Are you thinking of visiting Mongolia? Check out an Introduction to Mongolia written by Christopher Meharg, a science teacher, coach, world traveler, anime fan and travel blogger.
Mongolia, is known as the land of the big blue sky and is certainly off the beaten track of the usual vacation spots. Mongolia, the land of Chingis Khan (the correct way to say Genghis Khan), may not be one of the most developed or well-traveled countries of the world, but it still has much to offer to the intrepid traveler, with most of the tourists I see coming from Russia and Europe (Germans are everywhere). Now, I would not recommend Mongolia to the faint hearted who enjoys high end hotels, and easy access to tourist destinations. However if you don’t mind roughing it a bit, and enjoy the great outdoors, then Mongolia is the place for you.
A vacation to Mongolia is going to take more time, and be a little more involved than a typical Asian getaway and I recommend blocking off at least 10 days for your trip. This is a necessity as very few airlines, (MIAT (Air Mongolia), Air China, Turkish Airlines and Korean Air) offer flights to Mongolia from only a few locations. Thus, it can take up to two days simply to travel to Ulaanbaatar (Capital of Mongolia), depending on your starting location. The airport was recently upgraded, but still a little small, and it won’t take you too long to navigate through customs and the baggage claim. A word of advice, try to arrange the taxi to your hotel before you arrive, because while it will be easy to get a taxi at the airport you will more than likely be over charged a bit. Chin is a guide I have used twice in the past (once for a countryside tour, and once for a city tour) and I have found him to be very knowledgeable and his English is excellent. I recommend him to anyone looking to explore Mongolia. You can contact him directly on chintushig_b[at]yahoo[dot]com
Since you have taken the time to come all the way to Mongolia, I would take the time to see the sights around Ulaanbaatar. There are not that many, so I would not allocate more than a day for this.
Sukhbaatar Square- The heart of the city and the location of the Mongolian Parliament building. There is a changing of the guard ceremony on the weekends at noon.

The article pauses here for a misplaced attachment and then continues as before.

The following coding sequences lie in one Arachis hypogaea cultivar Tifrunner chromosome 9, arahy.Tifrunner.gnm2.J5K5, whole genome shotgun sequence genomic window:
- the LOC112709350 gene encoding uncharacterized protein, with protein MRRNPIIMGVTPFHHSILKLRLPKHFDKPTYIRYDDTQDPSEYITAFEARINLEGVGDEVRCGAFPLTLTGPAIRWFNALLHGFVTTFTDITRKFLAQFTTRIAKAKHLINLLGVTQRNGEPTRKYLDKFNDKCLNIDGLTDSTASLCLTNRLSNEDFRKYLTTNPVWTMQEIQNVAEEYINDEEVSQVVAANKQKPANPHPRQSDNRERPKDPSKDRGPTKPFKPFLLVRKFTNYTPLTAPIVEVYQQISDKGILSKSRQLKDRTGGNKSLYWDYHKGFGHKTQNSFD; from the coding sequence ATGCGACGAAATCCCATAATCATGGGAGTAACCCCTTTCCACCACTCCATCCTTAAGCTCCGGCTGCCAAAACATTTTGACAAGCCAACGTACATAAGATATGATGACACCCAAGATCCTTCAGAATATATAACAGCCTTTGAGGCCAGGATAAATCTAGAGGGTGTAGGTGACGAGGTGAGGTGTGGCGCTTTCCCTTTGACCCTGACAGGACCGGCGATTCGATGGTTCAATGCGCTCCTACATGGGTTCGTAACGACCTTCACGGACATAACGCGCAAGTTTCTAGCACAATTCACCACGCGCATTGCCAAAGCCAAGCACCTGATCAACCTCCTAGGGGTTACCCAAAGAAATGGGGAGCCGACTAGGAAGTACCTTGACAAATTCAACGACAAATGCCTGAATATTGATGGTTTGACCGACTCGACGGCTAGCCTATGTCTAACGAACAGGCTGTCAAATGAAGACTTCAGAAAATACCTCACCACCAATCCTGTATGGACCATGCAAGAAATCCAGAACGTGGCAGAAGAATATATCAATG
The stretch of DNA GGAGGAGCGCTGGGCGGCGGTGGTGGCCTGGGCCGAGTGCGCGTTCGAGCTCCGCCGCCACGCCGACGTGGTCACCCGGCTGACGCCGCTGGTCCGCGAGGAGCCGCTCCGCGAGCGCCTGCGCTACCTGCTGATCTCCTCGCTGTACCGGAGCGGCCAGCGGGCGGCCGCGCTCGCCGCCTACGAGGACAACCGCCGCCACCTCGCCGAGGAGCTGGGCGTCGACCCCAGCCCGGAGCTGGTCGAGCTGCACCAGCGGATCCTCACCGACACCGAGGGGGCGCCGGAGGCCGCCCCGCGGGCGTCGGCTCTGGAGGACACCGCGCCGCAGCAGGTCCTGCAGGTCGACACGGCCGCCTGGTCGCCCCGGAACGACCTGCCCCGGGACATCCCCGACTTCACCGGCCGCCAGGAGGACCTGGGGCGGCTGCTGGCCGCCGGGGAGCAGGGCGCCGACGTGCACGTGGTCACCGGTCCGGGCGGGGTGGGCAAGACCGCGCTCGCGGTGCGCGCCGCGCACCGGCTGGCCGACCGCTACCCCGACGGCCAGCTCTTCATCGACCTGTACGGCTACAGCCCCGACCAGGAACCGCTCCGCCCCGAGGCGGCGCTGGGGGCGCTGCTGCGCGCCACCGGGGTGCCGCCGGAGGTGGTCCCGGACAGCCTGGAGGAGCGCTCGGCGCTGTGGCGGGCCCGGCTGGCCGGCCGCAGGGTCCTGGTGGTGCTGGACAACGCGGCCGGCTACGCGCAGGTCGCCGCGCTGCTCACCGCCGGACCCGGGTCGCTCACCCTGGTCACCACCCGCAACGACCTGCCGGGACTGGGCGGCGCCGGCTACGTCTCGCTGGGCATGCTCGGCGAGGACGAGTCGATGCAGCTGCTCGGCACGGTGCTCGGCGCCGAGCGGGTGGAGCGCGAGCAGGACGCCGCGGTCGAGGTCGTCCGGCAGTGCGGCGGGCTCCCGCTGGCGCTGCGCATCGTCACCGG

Winter Palace of Bogd Khan- This was the palace of the final king of Mongolia, and also its first museum. A little run down, but it does have a nice selection of artifacts. It can be found on the way to Zaisan from Sukhbaatar Square.
Zaisan Monument- It is a bit of a climb to get to the top, but it is worth it for the view. I also recommend having lunch or dinner at Sultana located at the bottom of the hill. I know it’s not Mongolian cuisine, but its good Turkish food for an excellent price.
Half way up
Gandantegchinlen Monastery– It was the only Buddhist monastery allowed to remain after the purges by the Soviets and communist government of Mongolia in the 1930s.
National Museum of Mongolia- The museum’s exhibits are arranged in such a way to give you a step by step run down of Mongolian history from its prehistoric past to the present day.
Now the real reason you came to Mongolia is to see the countryside. Any traveler who makes his or her way to Mongolia and does not explore the countryside is simply wasting their time and money. The easiest way to explore the countryside is to hire a driver or join a group tour that is heading to the countryside. While it is possible to rent a car, it is much easier and cheaper to hire a car and driver. Not to mention with the state of the roads in Mongolia, it’s next to impossible to figure out where you are going sometimes.
Um where am I going again? – It is worth it even if just for the fantastic views of the night sky with no clouds and zero light pollution.
Terelj National Park is a short 90 minute drive from Ulaanbaatar, and offers all of the outdoor activities you can ask for, hiking, biking, camping, and even horseback riding.
Chingis Khan Statue- It is located near Terelj National Park, and several tourist companies offer horseback riding tours from the statue to the park. The statue has a small but well run museum located in the base with a variety of artifacts. Yes the horses are tiny, but they are quite powerful, and well behaved. It was more than up to the task of dragging the big American around the countryside.
Ghobi desert- A highlight of Mongolia for sure but it is not located close to Ulaanbaatar so an in-country flight, an overnight train or a multiday car ride is needed to reach it.
There are a number of companies offering a wide variety of countryside tours, and here is one that I have used in the past.
I was on their Tsagaan Sar (Lunar Moon) holiday trip and found it to be very well run, and feel comfortable recommending any of their tours.
I used this company for a 3-day train trip to see the Ghobi and the energy center as Sainhand. This include an old monastery and it’s a nice enough trip, but bring extra food as there is not always food on the train.
I have yet to take a trip with them, but the company comes highly recommended by expats and Mongolians.
PS- Google translate doesn’t work on Mongolian so here are a few words (spelled phonetically)
Sen ben no- Formal hello
Sen no- Informal hello
Bi cla- thank you
Air rag- fermented mare’s milk (not recommended)
Thank you again Christopher for the great blog.